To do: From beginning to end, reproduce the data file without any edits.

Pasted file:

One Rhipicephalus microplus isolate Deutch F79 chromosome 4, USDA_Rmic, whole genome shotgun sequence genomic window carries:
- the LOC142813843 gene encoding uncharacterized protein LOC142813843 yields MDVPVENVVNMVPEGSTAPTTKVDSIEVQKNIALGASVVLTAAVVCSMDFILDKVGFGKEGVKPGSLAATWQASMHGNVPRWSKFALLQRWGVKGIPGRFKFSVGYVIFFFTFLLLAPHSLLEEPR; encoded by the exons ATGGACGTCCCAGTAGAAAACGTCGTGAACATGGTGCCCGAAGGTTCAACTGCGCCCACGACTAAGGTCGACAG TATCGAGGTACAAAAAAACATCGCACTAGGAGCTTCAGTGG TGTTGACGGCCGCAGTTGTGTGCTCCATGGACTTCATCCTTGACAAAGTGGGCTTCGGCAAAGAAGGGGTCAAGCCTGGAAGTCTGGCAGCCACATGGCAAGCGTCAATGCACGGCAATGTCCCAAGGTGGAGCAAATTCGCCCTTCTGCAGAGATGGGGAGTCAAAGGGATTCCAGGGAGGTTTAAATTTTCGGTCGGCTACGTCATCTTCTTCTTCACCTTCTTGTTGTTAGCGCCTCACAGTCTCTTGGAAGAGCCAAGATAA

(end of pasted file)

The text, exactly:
One Rhipicephalus microplus isolate Deutch F79 chromosome 4, USDA_Rmic, whole genome shotgun sequence genomic window carries:
- the LOC142813843 gene encoding uncharacterized protein LOC142813843 yields MDVPVENVVNMVPEGSTAPTTKVDSIEVQKNIALGASVVLTAAVVCSMDFILDKVGFGKEGVKPGSLAATWQASMHGNVPRWSKFALLQRWGVKGIPGRFKFSVGYVIFFFTFLLLAPHSLLEEPR; encoded by the exons ATGGACGTCCCAGTAGAAAACGTCGTGAACATGGTGCCCGAAGGTTCAACTGCGCCCACGACTAAGGTCGACAG TATCGAGGTACAAAAAAACATCGCACTAGGAGCTTCAGTGG TGTTGACGGCCGCAGTTGTGTGCTCCATGGACTTCATCCTTGACAAAGTGGGCTTCGGCAAAGAAGGGGTCAAGCCTGGAAGTCTGGCAGCCACATGGCAAGCGTCAATGCACGGCAATGTCCCAAGGTGGAGCAAATTCGCCCTTCTGCAGAGATGGGGAGTCAAAGGGATTCCAGGGAGGTTTAAATTTTCGGTCGGCTACGTCATCTTCTTCTTCACCTTCTTGTTGTTAGCGCCTCACAGTCTCTTGGAAGAGCCAAGATAA